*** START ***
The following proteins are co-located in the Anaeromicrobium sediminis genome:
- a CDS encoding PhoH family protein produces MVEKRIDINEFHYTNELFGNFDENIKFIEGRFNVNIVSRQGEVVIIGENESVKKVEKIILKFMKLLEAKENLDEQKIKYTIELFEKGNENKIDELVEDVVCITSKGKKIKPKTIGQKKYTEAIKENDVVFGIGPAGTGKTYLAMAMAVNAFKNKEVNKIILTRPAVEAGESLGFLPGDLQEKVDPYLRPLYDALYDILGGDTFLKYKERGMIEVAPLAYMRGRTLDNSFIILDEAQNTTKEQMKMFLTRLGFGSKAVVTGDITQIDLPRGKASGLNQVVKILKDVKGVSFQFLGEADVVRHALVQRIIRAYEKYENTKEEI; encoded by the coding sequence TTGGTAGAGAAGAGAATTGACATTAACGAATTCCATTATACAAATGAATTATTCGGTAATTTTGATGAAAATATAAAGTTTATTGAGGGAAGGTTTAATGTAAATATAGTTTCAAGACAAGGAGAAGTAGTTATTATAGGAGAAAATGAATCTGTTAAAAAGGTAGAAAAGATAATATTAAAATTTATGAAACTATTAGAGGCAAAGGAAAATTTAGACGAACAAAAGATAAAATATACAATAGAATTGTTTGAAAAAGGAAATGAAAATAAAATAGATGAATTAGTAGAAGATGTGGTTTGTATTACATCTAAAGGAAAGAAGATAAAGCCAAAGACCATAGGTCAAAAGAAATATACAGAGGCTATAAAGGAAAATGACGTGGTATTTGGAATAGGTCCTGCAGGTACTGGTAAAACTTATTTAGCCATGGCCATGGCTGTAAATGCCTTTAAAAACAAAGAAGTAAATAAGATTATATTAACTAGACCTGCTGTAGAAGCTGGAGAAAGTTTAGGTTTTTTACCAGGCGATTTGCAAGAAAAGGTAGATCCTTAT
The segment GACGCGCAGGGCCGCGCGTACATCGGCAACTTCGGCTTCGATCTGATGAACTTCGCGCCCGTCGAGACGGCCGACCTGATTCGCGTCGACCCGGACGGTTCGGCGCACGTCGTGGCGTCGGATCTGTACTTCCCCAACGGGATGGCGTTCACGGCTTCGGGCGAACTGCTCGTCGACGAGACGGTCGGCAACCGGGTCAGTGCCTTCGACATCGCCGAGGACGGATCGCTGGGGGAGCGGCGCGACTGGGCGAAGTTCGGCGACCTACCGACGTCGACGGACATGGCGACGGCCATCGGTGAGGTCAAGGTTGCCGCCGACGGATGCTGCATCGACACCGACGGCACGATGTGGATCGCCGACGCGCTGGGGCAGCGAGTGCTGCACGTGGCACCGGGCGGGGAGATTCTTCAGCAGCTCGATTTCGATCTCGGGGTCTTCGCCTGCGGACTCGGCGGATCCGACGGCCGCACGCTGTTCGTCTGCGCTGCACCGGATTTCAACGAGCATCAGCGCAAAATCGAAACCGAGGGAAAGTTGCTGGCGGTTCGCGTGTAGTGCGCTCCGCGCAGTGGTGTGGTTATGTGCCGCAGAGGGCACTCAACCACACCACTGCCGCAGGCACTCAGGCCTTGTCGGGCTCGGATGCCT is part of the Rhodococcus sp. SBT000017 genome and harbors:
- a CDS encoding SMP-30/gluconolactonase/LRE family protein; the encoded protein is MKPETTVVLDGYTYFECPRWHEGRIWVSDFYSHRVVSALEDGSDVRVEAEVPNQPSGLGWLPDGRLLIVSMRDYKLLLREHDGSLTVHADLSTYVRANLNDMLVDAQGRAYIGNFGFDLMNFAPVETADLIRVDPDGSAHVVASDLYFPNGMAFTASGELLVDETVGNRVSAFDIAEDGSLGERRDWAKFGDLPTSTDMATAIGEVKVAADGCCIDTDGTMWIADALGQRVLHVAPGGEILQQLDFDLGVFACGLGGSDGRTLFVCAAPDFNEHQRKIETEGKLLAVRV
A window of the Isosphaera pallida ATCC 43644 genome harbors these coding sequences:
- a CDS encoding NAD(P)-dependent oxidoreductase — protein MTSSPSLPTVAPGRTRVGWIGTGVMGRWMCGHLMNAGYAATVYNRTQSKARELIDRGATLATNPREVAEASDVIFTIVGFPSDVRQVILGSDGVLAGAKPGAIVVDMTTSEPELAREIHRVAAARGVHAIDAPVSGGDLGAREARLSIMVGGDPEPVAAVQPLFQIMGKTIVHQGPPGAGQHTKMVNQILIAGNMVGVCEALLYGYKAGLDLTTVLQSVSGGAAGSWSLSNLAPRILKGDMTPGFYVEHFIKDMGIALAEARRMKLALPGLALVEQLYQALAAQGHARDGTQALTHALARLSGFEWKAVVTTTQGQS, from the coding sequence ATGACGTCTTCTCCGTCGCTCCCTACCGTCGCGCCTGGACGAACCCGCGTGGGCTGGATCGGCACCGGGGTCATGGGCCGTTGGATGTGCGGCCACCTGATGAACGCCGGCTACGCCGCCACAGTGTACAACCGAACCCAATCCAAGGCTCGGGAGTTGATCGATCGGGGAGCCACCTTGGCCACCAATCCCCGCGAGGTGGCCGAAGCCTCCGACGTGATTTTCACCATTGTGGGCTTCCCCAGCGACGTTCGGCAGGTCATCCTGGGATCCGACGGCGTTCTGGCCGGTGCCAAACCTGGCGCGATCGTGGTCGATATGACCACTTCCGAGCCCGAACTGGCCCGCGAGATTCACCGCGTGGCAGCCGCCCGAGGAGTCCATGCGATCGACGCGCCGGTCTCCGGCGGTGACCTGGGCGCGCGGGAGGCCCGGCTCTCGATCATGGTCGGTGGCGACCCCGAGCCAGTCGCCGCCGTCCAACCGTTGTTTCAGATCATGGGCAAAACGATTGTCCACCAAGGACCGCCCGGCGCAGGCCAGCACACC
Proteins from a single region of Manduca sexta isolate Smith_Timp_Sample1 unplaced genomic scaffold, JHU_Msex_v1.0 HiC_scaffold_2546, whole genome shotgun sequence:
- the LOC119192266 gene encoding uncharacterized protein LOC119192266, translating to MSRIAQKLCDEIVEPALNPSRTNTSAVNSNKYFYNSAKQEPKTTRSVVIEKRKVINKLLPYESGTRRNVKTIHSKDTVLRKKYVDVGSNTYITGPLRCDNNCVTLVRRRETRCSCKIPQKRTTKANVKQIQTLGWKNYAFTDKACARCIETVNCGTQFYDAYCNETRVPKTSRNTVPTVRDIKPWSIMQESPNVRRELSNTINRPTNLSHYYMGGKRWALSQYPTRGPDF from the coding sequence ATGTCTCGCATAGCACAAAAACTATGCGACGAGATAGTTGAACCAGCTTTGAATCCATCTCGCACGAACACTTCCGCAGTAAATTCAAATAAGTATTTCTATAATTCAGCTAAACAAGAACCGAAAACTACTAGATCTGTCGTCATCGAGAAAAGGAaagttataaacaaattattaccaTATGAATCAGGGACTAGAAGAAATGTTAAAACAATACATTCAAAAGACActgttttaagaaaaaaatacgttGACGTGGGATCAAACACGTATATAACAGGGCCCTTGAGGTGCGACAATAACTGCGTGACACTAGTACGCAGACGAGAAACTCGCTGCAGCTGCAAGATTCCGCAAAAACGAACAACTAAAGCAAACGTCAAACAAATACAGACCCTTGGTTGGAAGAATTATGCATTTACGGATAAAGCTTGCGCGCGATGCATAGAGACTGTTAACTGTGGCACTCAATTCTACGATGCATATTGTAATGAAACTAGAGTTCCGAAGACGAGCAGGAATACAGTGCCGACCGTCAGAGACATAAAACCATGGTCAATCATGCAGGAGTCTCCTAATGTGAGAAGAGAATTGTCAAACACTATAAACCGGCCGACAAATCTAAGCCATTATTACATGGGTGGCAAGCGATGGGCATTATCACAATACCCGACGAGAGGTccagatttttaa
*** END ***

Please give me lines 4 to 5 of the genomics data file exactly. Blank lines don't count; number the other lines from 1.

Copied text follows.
- a CDS encoding SMP-30/gluconolactonase/LRE family protein; the encoded protein is MKPETTVVLDGYTYFECPRWHEGRIWVSDFYSHRVVSALEDGSDVRVEAEVPNQPSGLGWLPDGRLLIVSMRDYKLLLREHDGSLTVHADLSTYVRANLNDMLVDAQGRAYIGNFGFDLMNFAPVETADLIRVDPDGSAHVVASDLYFPNGMAFTASGELLVDETVGNRVSAFDIAEDGSLGERRDWAKFGDLPTSTDMATAIGEVKVAADGCCIDTDGTMWIADALGQRVLHVAPGGEILQQLDFDLGVFACGLGGSDGRTLFVCAAPDFNEHQRKIETEGKLLAVRV
A window of the Isosphaera pallida ATCC 43644 genome harbors these coding sequences: